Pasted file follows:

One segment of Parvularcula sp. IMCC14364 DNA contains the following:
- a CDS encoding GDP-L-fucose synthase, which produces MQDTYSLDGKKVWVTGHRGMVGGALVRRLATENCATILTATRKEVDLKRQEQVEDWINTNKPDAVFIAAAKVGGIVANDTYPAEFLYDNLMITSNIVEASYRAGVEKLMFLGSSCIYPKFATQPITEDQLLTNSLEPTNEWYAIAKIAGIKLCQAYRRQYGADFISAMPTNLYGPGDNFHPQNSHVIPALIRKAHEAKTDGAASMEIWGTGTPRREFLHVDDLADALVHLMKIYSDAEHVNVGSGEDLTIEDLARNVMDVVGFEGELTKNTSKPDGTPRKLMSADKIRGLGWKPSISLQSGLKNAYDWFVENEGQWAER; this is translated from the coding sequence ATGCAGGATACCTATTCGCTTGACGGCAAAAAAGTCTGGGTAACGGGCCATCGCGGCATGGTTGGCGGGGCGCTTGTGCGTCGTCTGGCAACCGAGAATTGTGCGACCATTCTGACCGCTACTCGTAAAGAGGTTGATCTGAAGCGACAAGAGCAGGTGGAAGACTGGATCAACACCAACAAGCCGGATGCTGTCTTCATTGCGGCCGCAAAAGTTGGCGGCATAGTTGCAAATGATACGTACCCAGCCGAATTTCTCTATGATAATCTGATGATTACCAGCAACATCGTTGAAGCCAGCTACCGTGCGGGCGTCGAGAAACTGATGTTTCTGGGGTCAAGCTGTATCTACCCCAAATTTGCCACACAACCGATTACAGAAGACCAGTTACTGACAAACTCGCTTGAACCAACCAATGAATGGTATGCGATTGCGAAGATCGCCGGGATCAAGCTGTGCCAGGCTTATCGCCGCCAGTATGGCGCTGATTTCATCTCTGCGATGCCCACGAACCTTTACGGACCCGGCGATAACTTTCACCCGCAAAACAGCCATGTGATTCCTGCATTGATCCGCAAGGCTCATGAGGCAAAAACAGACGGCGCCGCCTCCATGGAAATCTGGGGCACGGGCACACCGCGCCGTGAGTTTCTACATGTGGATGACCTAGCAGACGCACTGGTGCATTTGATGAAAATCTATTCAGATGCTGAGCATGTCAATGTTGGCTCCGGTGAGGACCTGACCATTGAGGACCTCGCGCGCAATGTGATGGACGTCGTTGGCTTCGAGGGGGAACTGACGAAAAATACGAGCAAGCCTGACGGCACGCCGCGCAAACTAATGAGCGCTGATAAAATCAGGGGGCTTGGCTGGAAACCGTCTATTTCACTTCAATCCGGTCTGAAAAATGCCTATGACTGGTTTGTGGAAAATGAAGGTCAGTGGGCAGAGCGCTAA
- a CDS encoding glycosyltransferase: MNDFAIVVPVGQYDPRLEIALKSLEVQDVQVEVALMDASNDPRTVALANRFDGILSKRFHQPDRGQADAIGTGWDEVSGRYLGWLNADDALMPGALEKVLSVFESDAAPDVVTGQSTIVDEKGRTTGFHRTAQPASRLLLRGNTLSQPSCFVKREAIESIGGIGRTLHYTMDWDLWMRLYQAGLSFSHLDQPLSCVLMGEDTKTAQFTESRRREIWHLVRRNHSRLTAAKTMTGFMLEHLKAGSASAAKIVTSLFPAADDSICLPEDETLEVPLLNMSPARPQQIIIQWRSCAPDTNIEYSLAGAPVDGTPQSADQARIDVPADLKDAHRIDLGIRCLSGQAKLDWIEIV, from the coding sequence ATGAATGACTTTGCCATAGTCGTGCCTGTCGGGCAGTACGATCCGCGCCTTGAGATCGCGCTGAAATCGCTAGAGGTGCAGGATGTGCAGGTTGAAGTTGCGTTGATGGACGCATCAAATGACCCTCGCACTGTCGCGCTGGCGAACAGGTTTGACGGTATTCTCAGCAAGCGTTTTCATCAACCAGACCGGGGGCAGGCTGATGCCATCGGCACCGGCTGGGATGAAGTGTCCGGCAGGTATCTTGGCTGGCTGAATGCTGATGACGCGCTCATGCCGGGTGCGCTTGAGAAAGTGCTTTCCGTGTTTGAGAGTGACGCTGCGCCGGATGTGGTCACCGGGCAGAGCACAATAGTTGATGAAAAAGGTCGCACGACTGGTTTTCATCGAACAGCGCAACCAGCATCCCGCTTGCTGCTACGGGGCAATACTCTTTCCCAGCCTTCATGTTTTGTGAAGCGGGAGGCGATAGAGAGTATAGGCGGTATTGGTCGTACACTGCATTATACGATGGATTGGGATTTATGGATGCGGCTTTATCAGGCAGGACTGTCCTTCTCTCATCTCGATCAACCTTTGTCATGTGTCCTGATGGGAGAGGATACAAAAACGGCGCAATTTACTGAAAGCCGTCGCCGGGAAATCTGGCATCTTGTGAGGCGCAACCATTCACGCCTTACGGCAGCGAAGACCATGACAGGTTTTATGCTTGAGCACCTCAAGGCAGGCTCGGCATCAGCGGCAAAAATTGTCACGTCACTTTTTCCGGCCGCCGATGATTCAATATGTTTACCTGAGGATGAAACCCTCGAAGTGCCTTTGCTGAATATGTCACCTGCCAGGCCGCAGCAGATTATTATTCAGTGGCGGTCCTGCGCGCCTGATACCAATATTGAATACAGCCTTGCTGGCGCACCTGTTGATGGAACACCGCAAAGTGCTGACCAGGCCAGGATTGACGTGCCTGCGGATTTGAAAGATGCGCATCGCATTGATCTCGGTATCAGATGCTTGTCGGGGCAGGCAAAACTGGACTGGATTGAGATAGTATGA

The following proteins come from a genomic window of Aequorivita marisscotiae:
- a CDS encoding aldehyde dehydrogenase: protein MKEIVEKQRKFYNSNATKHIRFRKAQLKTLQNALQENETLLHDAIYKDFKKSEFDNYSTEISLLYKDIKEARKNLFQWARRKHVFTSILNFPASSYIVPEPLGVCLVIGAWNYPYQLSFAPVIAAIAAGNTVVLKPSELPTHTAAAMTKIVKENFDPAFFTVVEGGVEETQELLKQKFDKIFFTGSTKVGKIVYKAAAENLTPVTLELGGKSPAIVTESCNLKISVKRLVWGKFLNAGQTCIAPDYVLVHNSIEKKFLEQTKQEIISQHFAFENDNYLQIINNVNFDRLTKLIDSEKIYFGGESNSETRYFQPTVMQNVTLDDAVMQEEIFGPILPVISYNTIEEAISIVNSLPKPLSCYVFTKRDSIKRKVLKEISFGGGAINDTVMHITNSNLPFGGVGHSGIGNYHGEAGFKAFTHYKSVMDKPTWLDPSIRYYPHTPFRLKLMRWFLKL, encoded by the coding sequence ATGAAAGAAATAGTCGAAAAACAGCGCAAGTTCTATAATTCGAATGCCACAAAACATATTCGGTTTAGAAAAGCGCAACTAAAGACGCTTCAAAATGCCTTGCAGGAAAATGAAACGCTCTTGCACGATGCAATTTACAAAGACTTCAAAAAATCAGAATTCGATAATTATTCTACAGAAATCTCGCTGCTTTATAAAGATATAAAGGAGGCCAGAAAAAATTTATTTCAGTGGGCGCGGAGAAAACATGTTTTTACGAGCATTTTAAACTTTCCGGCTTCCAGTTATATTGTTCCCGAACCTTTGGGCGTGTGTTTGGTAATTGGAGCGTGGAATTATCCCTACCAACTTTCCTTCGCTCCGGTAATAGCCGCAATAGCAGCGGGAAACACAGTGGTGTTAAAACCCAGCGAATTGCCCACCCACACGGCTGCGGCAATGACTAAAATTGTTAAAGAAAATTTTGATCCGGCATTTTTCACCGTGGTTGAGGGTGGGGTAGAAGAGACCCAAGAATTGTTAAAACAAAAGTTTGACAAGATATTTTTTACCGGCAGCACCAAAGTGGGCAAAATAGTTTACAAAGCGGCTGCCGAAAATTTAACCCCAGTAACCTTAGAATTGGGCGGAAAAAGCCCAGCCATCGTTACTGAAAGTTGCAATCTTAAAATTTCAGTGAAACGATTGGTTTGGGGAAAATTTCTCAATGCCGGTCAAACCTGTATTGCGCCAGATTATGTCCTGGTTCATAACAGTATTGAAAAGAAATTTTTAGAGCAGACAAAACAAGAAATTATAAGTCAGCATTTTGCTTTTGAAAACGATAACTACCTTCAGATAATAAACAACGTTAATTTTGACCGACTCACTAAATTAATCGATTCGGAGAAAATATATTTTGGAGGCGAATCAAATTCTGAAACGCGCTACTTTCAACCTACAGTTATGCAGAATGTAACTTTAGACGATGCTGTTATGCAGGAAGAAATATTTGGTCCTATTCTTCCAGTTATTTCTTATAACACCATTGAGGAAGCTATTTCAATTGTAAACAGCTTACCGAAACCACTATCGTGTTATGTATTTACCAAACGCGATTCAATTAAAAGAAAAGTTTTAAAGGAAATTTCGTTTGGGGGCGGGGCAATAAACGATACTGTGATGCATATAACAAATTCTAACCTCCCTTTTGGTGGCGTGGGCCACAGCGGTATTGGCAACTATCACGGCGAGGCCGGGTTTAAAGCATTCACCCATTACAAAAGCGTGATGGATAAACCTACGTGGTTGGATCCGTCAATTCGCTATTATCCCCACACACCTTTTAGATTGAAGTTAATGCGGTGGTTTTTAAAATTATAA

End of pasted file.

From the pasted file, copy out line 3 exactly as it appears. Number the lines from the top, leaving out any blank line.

- a CDS encoding glycosyltransferase: MNDFAIVVPVGQYDPRLEIALKSLEVQDVQVEVALMDASNDPRTVALANRFDGILSKRFHQPDRGQADAIGTGWDEVSGRYLGWLNADDALMPGALEKVLSVFESDAAPDVVTGQSTIVDEKGRTTGFHRTAQPASRLLLRGNTLSQPSCFVKREAIESIGGIGRTLHYTMDWDLWMRLYQAGLSFSHLDQPLSCVLMGEDTKTAQFTESRRREIWHLVRRNHSRLTAAKTMTGFMLEHLKAGSASAAKIVTSLFPAADDSICLPEDETLEVPLLNMSPARPQQIIIQWRSCAPDTNIEYSLAGAPVDGTPQSADQARIDVPADLKDAHRIDLGIRCLSGQAKLDWIEIV, from the coding sequence ATGAATGACTTTGCCATAGTCGTGCCTGTCGGGCAGTACGATCCGCGCCTTGAGATCGCGCTGAAATCGCTAGAGGTGCAGGATGTGCAGGTTGAAGTTGCGTTGATGGACGCATCAAATGACCCTCGCACTGTCGCGCTGGCGAACAGGTTTGACGGTATTCTCAGCAAGCGTTTTCATCAACCAGACCGGGGGCAGGCTGATGCCATCGGCACCGGCTGGGATGAAGTGTCCGGCAGGTATCTTGGCTGGCTGAATGCTGATGACGCGCTCATGCCGGGTGCGCTTGAGAAAGTGCTTTCCGTGTTTGAGAGTGACGCTGCGCCGGATGTGGTCACCGGGCAGAGCACAATAGTTGATGAAAAAGGTCGCACGACTGGTTTTCATCGAACAGCGCAACCAGCATCCCGCTTGCTGCTACGGGGCAATACTCTTTCCCAGCCTTCATGTTTTGTGAAGCGGGAGGCGATAGAGAGTATAGGCGGTATTGGTCGTACACTGCATTATACGATGGATTGGGATTTATGGATGCGGCTTTATCAGGCAGGACTGTCCTTCTCTCATCTCGATCAACCTTTGTCATGTGTCCTGATGGGAGAGGATACAAAAACGGCGCAATTTACTGAAAGCCGTCGCCGGGAAATCTGGCATCTTGTGAGGCGCAACCATTCACGCCTTACGGCAGCGAAGACCATGACAGGTTTTATGCTTGAGCACCTCAAGGCAGGCTCGGCATCAGCGGCAAAAATTGTCACGTCACTTTTTCCGGCCGCCGATGATTCAATATGTTTACCTGAGGATGAAACCCTCGAAGTGCCTTTGCTGAATATGTCACCTGCCAGGCCGCAGCAGATTATTATTCAGTGGCGGTCCTGCGCGCCTGATACCAATATTGAATACAGCCTTGCTGGCGCACCTGTTGATGGAACACCGCAAAGTGCTGACCAGGCCAGGATTGACGTGCCTGCGGATTTGAAAGATGCGCATCGCATTGATCTCGGTATCAGATGCTTGTCGGGGCAGGCAAAACTGGACTGGATTGAGATAGTATGA